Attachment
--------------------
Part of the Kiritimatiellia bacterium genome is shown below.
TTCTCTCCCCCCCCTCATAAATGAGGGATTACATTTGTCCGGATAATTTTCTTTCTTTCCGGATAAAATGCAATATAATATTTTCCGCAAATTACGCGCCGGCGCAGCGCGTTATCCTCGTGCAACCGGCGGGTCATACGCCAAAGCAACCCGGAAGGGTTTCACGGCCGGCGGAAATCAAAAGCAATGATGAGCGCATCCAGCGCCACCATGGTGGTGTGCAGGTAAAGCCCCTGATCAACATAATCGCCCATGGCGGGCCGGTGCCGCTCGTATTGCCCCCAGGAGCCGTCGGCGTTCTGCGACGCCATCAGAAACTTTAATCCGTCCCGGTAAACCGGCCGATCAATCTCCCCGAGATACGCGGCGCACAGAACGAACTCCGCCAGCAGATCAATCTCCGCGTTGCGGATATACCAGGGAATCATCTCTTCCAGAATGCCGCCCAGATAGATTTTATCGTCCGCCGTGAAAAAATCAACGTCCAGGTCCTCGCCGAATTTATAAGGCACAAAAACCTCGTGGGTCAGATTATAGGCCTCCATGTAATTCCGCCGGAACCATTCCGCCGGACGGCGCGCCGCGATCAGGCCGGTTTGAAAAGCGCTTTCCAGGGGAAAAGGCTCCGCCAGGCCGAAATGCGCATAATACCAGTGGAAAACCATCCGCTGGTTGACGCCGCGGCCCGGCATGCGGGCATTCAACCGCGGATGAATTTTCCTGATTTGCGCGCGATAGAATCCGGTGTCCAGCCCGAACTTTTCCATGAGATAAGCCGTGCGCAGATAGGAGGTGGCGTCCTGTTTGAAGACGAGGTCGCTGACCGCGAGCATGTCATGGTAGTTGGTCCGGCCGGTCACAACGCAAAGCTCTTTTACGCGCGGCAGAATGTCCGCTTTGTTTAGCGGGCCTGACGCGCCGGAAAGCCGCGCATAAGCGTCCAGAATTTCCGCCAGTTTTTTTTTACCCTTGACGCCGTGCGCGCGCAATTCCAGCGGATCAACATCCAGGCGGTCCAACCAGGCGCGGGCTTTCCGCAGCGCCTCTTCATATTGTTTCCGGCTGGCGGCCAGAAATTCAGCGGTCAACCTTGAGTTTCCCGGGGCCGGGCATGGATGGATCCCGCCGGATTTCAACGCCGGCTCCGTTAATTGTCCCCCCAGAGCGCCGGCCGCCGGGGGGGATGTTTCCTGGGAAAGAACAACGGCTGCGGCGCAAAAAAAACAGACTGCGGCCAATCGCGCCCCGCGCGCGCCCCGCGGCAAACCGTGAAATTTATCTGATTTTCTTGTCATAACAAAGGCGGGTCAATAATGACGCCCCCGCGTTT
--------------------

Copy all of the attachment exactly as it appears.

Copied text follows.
Part of the Kiritimatiellia bacterium genome is shown below.
TTCTCTCCCCCCCCTCATAAATGAGGGATTACATTTGTCCGGATAATTTTCTTTCTTTCCGGATAAAATGCAATATAATATTTTCCGCAAATTACGCGCCGGCGCAGCGCGTTATCCTCGTGCAACCGGCGGGTCATACGCCAAAGCAACCCGGAAGGGTTTCACGGCCGGCGGAAATCAAAAGCAATGATGAGCGCATCCAGCGCCACCATGGTGGTGTGCAGGTAAAGCCCCTGATCAACATAATCGCCCATGGCGGGCCGGTGCCGCTCGTATTGCCCCCAGGAGCCGTCGGCGTTCTGCGACGCCATCAGAAACTTTAATCCGTCCCGGTAAACCGGCCGATCAATCTCCCCGAGATACGCGGCGCACAGAACGAACTCCGCCAGCAGATCAATCTCCGCGTTGCGGATATACCAGGGAATCATCTCTTCCAGAATGCCGCCCAGATAGATTTTATCGTCCGCCGTGAAAAAATCAACGTCCAGGTCCTCGCCGAATTTATAAGGCACAAAAACCTCGTGGGTCAGATTATAGGCCTCCATGTAATTCCGCCGGAACCATTCCGCCGGACGGCGCGCCGCGATCAGGCCGGTTTGAAAAGCGCTTTCCAGGGGAAAAGGCTCCGCCAGGCCGAAATGCGCATAATACCAGTGGAAAACCATCCGCTGGTTGACGCCGCGGCCCGGCATGCGGGCATTCAACCGCGGATGAATTTTCCTGATTTGCGCGCGATAGAATCCGGTGTCCAGCCCGAACTTTTCCATGAGATAAGCCGTGCGCAGATAGGAGGTGGCGTCCTGTTTGAAGACGAGGTCGCTGACCGCGAGCATGTCATGGTAGTTGGTCCGGCCGGTCACAACGCAAAGCTCTTTTACGCGCGGCAGAATGTCCGCTTTGTTTAGCGGGCCTGACGCGCCGGAAAGCCGCGCATAAGCGTCCAGAATTTCCGCCAGTTTTTTTTTACCCTTGACGCCGTGCGCGCGCAATTCCAGCGGATCAACATCCAGGCGGTCCAACCAGGCGCGGGCTTTCCGCAGCGCCTCTTCATATTGTTTCCGGCTGGCGGCCAGAAATTCAGCGGTCAACCTTGAGTTTCCCGGGGCCGGGCATGGATGGATCCCGCCGGATTTCAACGCCGGCTCCGTTAATTGTCCCCCCAGAGCGCCGGCCGCCGGGGGGGATGTTTCCTGGGAAAGAACAACGGCTGCGGCGCAAAAAAAACAGACTGCGGCCAATCGCGCCCCGCGCGCGCCCCGCGGCAAACCGTGAAATTTATCTGATTTTCTTGTCATAACAAAGGCGGGTCAATAATGACGCCCCCGCGTTT